As well as supporting the transition towards a low carbon world, smart grids create an opportunity to re-dress the balance within the energy ecosystem, enabling consumers to play a more active role than ever before. Furthermore, this transition will bring increased energy security through more granular levels of monitoring and control.
The most advanced digital technologies can monitor and link communities that are generating their own electricity – encouraging more responsible energy usage and enabling entire districts to become self-sufficient in terms of managing supply and demand.
The transformation of the energy sector represents a significant opportunity for every district to take control of its energy supply and demand, enhancing an area’s natural assets and optimising production and usage across cities and entire districts. Of particular importance, are the savings that can be realised via the implementation of a smart grid – for both individuals and organisation. In order to maximise potential savings, it is vital to start with the accurate measurement and monitoring of consumption. By analysing accurate, real time data – and introducing optimisation scenarios – it is possible to make substantial gains across multiple points of consumption.
With smart monitoring being a key enabler of the smart grid, the latest intelligent energy solutions for buildings, networks and districts will not only minimise consumer bills but will enable increased consumer and community participation. The most advanced smart monitoring systems provide businesses with the unsurpassed accuracy in terms of their unique usage – enabling suppliers to offer tariffs that more accurately reflect usage and reward businesses and consumers for using energy at off-peak, lower cost times – or even generating energy at peak times.
According to Ofgem’s Smart Grid Vision, it is estimated that by 2050, smart grids will reduce the cost of additional distribution reinforcement needed to accommodate the connection of low carbon technologies such as solar PV by between £2.5bn and £12bn – representing a 20 – 30 % cost reduction. By more efficiently using network assets and reducing the need to invest in costly infrastructure, the cost passed through to the consumer is reduced. The Government report, citing the Ernst and Young report for SmartGrid GB also predicts wider economic benefits, estimating that the development of smart grids could lead to approximately £13bn of Gross Value Added between now and 2050 if sufficient investment is made. In addition, the release of existing network capacity would enable faster, cheaper connections for generators and business customers, enabling network operators to make better use of existing assets.
The large scale integration of decentralized renewable energy sources into electrical grids at a localised level is a key step in bringing the distribution of renewable energy production closer to consumers.
With pioneering pilot sites across Europe, including Nice Grid, smart grids will revolutionise the way that we generate and use energy, and will ultimately change that way that we live and work – developing cleaner energy sources and showing us all how to consume more effectively.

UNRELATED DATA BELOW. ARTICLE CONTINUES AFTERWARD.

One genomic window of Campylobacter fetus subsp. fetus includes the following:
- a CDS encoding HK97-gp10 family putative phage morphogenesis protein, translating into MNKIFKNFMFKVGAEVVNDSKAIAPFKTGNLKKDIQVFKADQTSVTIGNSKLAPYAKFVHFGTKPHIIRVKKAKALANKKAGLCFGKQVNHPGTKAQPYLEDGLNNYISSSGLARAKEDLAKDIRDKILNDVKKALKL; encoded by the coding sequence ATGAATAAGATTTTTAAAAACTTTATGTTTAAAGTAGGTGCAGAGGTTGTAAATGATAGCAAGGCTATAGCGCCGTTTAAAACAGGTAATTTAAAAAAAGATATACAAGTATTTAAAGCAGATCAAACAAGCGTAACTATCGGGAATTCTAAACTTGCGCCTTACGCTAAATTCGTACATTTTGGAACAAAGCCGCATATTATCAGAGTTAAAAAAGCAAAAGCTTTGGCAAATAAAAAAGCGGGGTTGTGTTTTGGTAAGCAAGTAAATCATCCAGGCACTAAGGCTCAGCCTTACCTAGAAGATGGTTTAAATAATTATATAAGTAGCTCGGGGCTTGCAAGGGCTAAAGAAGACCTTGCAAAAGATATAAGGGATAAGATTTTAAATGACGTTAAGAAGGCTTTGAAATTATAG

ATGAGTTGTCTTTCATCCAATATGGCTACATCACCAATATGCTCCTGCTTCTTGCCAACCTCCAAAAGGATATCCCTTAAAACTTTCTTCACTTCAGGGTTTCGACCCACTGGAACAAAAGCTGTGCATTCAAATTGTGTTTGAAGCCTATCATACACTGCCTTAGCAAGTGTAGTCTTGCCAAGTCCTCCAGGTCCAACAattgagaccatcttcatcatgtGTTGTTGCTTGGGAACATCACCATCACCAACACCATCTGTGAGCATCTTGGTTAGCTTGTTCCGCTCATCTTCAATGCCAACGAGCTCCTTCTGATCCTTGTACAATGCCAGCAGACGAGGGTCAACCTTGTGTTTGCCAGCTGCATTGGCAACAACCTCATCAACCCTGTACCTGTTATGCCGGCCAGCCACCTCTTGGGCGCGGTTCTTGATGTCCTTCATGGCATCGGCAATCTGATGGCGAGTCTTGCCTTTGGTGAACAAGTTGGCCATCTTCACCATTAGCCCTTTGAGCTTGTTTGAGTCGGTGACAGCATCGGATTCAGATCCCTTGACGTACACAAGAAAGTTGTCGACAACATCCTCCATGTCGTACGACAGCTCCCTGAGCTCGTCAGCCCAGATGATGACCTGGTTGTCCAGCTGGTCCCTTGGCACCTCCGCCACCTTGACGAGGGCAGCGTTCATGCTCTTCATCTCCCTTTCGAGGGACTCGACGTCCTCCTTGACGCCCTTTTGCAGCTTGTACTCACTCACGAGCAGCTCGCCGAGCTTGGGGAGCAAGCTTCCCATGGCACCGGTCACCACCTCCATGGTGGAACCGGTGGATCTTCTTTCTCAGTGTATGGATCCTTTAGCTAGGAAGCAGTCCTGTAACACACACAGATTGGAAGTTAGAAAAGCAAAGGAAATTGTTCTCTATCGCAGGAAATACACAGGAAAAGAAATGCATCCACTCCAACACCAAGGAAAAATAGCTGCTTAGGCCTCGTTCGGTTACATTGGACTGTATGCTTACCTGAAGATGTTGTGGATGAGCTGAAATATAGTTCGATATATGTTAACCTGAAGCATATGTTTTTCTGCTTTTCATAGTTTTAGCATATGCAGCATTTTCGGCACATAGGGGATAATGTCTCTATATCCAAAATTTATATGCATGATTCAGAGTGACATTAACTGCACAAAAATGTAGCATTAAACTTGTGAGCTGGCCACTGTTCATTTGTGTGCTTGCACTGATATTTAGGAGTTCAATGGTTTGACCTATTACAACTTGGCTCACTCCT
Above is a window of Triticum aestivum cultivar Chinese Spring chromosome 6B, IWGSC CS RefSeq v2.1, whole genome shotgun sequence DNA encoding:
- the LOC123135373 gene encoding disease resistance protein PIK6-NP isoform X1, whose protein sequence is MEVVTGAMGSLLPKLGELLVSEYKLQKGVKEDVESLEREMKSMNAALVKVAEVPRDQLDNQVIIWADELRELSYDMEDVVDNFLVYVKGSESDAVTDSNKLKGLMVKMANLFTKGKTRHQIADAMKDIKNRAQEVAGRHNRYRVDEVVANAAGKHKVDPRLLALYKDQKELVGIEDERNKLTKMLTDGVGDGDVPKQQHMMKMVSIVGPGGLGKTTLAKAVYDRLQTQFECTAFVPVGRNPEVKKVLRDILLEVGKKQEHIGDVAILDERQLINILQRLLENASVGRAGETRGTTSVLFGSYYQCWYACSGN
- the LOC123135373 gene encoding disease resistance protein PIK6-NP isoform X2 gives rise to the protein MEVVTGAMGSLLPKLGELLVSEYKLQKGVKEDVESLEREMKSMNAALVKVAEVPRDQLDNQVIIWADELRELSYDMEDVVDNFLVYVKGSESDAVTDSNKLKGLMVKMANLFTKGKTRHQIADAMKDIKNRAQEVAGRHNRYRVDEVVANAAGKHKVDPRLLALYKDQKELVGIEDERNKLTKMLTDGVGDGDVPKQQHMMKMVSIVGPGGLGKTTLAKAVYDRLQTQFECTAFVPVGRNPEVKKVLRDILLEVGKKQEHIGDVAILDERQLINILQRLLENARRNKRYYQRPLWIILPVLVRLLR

Nice Grid is the first smart solar neighbourhood in Europe and acts as a technology showcase and pilot site for smart and environmentally sustainable grid operation and management; truly disruptive in terms of technology, it enables the islanding of an entire district. The global targets to reduce harmful emissions associated with the production of electrical power require a massive integration of renewable energy into our electricity networks. In order to support this significant integration – whilst also maintaining the quality of the networks – intelligent, decentralised systems are required to intermittently store the energy produced and to regulate distribution according to demand.
With over 45 years’ expertise in energy conversion plus experience in electrical distribution and photovoltaic technology, the Nice Grid project was a natural fit for integrated power specialist Socomec.
Colin Dean, Managing Director, Socomec UK, explains; “The aim of Nice Grid is to demonstrate that the local management of variable energy flow is achievable via efficient energy storage solutions. Having recognised this opportunity, the engineering teams at Socomec have drawn on the group’s half century of expertise in energy conversion to develop modular energy storage converters – SUNSYS –with a capacity of 33kW to MW (33kW to 100 kW per unit, to put in parallel).These dual-function storage converters enable the photovoltaic energy available during the day to be stored in cyclic batteries, then converted and fed back into the network as usable AC current that is injected into the grid. We call this bi-directional conversion – the capability to manage energy supply to meet demand. Furthermore, these bi-directional storage converters can be programmed to operate according to a charging and discharging profile, set in advance by the energy utility provider.”
A low voltage network is subject to constant fluctuations in solar energy production, resulting in voltage variations. Introducing control via the energy storage converters - using specific control algorithms – mitigates against these fluctuations. The converters are managed at district level via power management systems in order to continuously optimise the electricity supply. By controlling and enhancing the production of solar energy – combined with a reduction in consumption via the continuous monitoring of buildings and industry – it is possible to create a predominantly renewable energy mix.